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Talk Dance: Aparna Ramaswamy on Song of the Jasmine

Talk Dance is a podcast series devoted to in-depth conversations with dance artists, produced and hosted by local dancer, educator, and commentator Justin Jones. In this installment, Jones speaks with Aparna Ramaswamy of Ragamala Dance, whose Walker-commissioned work Song of the Jasmine (a collaboration with Rudresh Mahanthappa) had its world premiere in the McGuire Theater May 15-18, 2014. Listen to the entire […]

Song of the Jasmine

Talk Dance is a podcast series devoted to in-depth conversations with dance artists, produced and hosted by local dancer, educator, and commentator Justin Jones. In this installment, Jones speaks with Aparna Ramaswamy of Ragamala Dance, whose Walker-commissioned work Song of the Jasmine (a collaboration with Rudresh Mahanthappa) had its world premiere in the McGuire Theater May 15-18, 2014. Listen to the entire podcast here.

I’ve heard the saying, in one form or another, that you should never mix business with family, but that is exactly what Aparna, Ranee, and Ashwini Ramaswamy are doing.  When I sat down to interview Aparna Ramaswamy about her family’s dance company, Ragamala, and their upcoming premiere of Song of the Jasmine, I was particularly curious to hear about what its like to make art with family.  I’m married to an artist (a theater director), and we’ve collaborated a few times. Though we both survived the experience, we’ve learned that although we highly value the others feedback, we do our best work on our own.  There are many examples of partners making art together – even a handful in the Minneapolis dance community (BodyCartography Project and Chris Yon + Taryn Griggs to name two) but the examples that come to mind are couples who have chosen each other as life partners.  However, collaborating with someone you didn’t get to choose seemed unique to me.  When I asked Aparna about her choreographic partnership with her mother, Ranee, she was very direct: “we  create almost every movement together … our bond is so strong, it works for us, and we feel we create much better work together.”   I was also inspired by the family bonds within the company, which includes dancers Jessica Fiala and Tamara Nadel (everyone does more than dance, including grant writing and marketing work); as Aparna says, “to this day, when we tour, we eat every single meal together.  We really like hanging out together.”

A primary inspiration for Song of the Jasmine is the work of 8th century mystic poet, Andal, whose poetry casts the creator god, Krishna or Vishnu, as her lover to signify her deep desire to achieve a spiritual union with the infinite.  Aparna spoke of how Andal’s poetry is a guiding inspiration for this piece, “this idea of the human soul wanting to unite with the divine or the cosmic consciousness, we use that.  We use human love and sensuality as an allegory [...] so its a very contemporary feeling that all of us can understand, but really, its this feeling of transcendence and soaring and spiritual union.”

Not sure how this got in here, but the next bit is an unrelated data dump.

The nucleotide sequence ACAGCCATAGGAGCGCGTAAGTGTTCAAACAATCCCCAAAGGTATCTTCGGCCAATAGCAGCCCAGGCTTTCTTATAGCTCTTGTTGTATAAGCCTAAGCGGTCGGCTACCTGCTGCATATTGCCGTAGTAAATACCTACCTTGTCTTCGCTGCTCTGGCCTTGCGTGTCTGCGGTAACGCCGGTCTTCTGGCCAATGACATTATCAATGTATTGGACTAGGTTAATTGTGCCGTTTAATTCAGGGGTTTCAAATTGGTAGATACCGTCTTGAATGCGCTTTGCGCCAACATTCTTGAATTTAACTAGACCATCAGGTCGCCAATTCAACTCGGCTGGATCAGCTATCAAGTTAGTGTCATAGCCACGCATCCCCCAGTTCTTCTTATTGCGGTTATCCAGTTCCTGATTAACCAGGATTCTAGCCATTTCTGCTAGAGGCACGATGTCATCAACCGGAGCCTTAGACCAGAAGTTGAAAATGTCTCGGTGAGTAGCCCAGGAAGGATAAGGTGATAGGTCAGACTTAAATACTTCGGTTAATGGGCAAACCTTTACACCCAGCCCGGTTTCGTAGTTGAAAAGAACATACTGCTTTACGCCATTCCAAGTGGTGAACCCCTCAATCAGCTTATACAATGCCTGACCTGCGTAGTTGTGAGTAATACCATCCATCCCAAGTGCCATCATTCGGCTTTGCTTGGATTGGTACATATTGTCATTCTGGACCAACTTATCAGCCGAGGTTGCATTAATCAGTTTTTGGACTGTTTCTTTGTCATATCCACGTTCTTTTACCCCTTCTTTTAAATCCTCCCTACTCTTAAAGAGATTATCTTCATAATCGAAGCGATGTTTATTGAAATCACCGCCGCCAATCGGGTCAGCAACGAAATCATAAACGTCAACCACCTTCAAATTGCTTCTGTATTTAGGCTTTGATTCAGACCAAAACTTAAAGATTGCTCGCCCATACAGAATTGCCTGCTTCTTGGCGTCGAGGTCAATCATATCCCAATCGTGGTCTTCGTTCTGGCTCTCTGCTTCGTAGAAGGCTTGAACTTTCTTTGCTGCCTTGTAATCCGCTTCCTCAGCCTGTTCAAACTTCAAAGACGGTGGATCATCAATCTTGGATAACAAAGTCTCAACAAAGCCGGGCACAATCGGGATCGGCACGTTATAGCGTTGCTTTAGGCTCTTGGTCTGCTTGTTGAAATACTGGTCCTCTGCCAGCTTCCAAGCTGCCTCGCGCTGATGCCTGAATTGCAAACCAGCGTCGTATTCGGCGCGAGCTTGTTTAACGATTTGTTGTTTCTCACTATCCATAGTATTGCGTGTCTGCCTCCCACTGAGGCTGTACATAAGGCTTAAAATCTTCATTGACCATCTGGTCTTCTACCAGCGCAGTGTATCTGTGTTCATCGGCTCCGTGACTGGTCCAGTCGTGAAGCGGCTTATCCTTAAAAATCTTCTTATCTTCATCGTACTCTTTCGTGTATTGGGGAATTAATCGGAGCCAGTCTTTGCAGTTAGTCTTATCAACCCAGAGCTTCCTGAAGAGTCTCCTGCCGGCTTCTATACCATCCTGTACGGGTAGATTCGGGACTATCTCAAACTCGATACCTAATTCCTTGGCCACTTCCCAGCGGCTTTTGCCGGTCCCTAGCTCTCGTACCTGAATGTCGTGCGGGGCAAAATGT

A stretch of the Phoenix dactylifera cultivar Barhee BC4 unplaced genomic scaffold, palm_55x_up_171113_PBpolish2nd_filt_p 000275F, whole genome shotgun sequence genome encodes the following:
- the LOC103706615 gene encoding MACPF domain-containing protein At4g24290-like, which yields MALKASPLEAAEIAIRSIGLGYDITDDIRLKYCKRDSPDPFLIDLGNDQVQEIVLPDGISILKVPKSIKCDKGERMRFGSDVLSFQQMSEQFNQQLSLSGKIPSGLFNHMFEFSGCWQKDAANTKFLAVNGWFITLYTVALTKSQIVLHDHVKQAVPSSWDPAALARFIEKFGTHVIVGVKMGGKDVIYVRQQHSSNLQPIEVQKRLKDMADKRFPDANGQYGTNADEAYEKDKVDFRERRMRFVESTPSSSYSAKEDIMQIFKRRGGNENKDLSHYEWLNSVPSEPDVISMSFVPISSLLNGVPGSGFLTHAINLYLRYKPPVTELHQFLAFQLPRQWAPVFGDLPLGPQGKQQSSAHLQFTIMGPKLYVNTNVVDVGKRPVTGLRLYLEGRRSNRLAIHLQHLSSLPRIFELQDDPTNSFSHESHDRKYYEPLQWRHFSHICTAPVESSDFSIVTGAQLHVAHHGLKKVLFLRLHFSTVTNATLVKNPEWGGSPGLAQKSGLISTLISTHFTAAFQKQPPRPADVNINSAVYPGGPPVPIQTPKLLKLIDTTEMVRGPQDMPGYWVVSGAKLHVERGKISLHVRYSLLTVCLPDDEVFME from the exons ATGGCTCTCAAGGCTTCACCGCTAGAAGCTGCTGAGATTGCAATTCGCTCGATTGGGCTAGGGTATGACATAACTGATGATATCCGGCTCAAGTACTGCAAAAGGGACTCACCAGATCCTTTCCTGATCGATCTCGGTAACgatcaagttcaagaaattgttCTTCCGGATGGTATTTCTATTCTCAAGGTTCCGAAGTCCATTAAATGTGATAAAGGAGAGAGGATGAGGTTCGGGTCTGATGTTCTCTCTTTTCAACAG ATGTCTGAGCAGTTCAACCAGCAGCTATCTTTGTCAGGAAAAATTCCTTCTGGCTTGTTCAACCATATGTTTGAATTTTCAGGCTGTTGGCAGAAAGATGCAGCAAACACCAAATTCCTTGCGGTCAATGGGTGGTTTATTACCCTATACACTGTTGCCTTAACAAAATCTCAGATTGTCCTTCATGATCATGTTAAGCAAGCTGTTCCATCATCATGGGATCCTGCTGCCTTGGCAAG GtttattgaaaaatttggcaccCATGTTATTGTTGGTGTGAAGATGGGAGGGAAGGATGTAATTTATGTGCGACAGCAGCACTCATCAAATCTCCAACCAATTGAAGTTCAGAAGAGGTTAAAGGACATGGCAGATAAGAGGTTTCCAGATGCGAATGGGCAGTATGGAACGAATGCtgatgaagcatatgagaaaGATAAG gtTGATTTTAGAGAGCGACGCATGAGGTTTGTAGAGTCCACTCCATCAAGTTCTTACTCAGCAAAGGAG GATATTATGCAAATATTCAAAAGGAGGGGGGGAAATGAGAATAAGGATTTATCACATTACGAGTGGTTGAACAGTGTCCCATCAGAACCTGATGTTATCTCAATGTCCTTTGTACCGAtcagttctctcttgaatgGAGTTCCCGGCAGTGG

Aparna and Ranee create their work using the vocabulary of the classical Indian dance form, Bharata Natyam.  “For us, tradition is something that we hold very closely.  We are very proud of the tradition we come from, and when we say tradition its a very specific thing.  We come from an ancient form that is codified but within that form we come from a certain school and within that school we come from a certain teacher who comes from a very specific lineage and we are the next part of that lineage.”

I was curious to hear Aparna speak about how, as a contemporary dance company working within this centuries-old tradition, Ragamala stays true to form while creating work that resonates with contemporary audiences.  She likened their years of study of the form to learning a language, “its like having a dictionary.  Its all this information that you have embodied because you have done it for so long […] poets use language very freely to create new work and we create work with many different dimensions and layers that use Bharata Natyam, but that will look very different and feel very different, because of the music and all of the different strategies we’re employing.”  It seems that their collaboration with avant jazz composer and saxophonist Rudresh Mahanthappa is taking their explorations at the edges of  tradition to new places: “he’s so grounded in jazz and [jazz musicians] have all of these different structures and different ways that they approach music that’s very different from our experience. It just makes one push oneself so much more.”

Bharata Natyam is expressed in two ways, as a more abstract and rhythmic dance and, as a narrative form, through the use of facial expressions, costume, emotion, and word-like hand gestures, or mudras.   Aparna mentioned that audiences’ desire to understand the specifics of the story and the meaning of the mudras sometimes gets in the way of their enjoyment of the work.  Aparna’s response: “When I see contemporary dance I don’t understand all of the inspirations [...] but I find different entry points or different things to appreciate or to be challenged by.  It’s the same thing. Just because its rooted in another culture doesn’t mean you don’t understand.”